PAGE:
There are an infinite amount of reasons and whys we get into the campers we have. Clint Ulyatt’s catalyst is one you wouldn’t wish on anyone. But the end result is family and making fond family memories. This one is for you Ken.
My interest in becoming a Recreationalist was sparked back in the 70’s. As a kid my family moved to Western Australia. It was 1978 and my old-man had lost his job in NZ.
We flew to Sydney and my Nan paid for us to take a train for three days and three night across the Nullarbor Desert to Perth. It was insane, my parents had no money, and no jobs to go to. Just two kids and two suitcases. We ended up living in a caravan park while Ken, my dad, cleaned cars and mum looked after the cleaning at the park as a way of getting by.
For 6 months we lived in the caravan. It was the best time of my life.
The warm, dry climate meant that all our time was spent playing outside and meeting new friends as they came and went from the park.
Fast forward 40 years… I’m living in Auckland with my wife and kids, and I get a call from dad in Hawkes Bay telling me he’s dying of Cancer. And like so many men of his generation he’s just going to roll with the punches. As far as he was concerned he was an immortal.
Right near the top of his Bucket List is a camper. Not just any camper, it had to be 4×4 and a diesel, fully self-contained and not $100k! He wanted to pull up to the beach, grab a rod, do a bit of surfcasting and have a cup of tea with whatever time he had left.
Enter Yoko! (A 1992 Toyota Townace, Amcraft, 4×4, diesel)
We found her on Trademe. She’d come from Japan at some stage and had ended up in the hands of an engineer who had added solar and a host of aftermarket goodies.
The current owner was selling after his wife had recently passed away, also of cancer. We got her for $15,500 after some serious bidding at midnight on the night the auction closed. Some poor punter lost-out after driving to Auckland from Palmerston North on the expectation he’d be successful.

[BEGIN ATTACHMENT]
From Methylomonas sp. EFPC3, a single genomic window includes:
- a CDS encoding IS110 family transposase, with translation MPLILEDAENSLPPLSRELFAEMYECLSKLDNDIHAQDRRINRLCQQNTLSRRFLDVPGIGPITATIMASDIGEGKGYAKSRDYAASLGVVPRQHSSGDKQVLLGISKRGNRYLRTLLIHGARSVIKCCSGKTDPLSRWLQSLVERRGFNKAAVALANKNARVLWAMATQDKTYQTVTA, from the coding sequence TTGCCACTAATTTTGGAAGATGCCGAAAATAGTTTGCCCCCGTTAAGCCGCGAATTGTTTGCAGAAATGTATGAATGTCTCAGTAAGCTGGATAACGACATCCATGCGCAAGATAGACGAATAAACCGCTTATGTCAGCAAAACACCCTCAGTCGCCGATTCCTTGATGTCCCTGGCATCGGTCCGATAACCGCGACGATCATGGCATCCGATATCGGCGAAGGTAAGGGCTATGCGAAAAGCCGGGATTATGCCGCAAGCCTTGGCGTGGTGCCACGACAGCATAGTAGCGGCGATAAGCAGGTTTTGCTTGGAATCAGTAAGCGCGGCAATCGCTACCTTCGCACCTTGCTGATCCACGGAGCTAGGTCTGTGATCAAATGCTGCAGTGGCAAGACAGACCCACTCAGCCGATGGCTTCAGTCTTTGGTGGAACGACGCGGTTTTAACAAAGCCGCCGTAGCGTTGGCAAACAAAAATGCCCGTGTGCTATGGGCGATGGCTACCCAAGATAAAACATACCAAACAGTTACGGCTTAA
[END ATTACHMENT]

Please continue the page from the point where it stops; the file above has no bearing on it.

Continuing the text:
I remember vividly the day she was dropped off. The owner was in tears, Yoko had been like a family member for the better part of the last 10 years. They had holidayed with the kids when they were young and his wife had used her as a mobile office. I felt like I was taking a piece of his heart. I drove him home on what was a 2 hour round trip. It was pretty cathartic for us both – him having just lost his wife and me knowing what was on the horizon.
I drove Yoko to Hawkes Bay immediately after taking possession of her. Which was a slow slog, 25km/h up the ranges. Sweet downhill.
Eventually I got to Hawkes Bay. I took the old man out for a night on the town, parked up in Napier at the Tom Parker Fountain on the Marine Parade and watched the lights change colour over Hot Chick rotisserie chicken and an ice cream. Which is what we used to do for entertainment as a family.
A month later my Dad passed.
I made the decision that Yoko would stay in the family as a way of honouring his memory.
In January 2020 we took her up to Waipatiki Beach, which is a beautiful secluded beach and campground North of Napier. Bizarrely we ended up having to make an exit from the beach as a forest fire took-hold. It was like Armageddon driving through the smoke and fire with a couple of stressed out kids – trundling along at 25km/h up the hills. Hardly a rapid escape. “ What’s that smell dad? … Ending up at Kennedy Park in Napier which is a great spot for the family.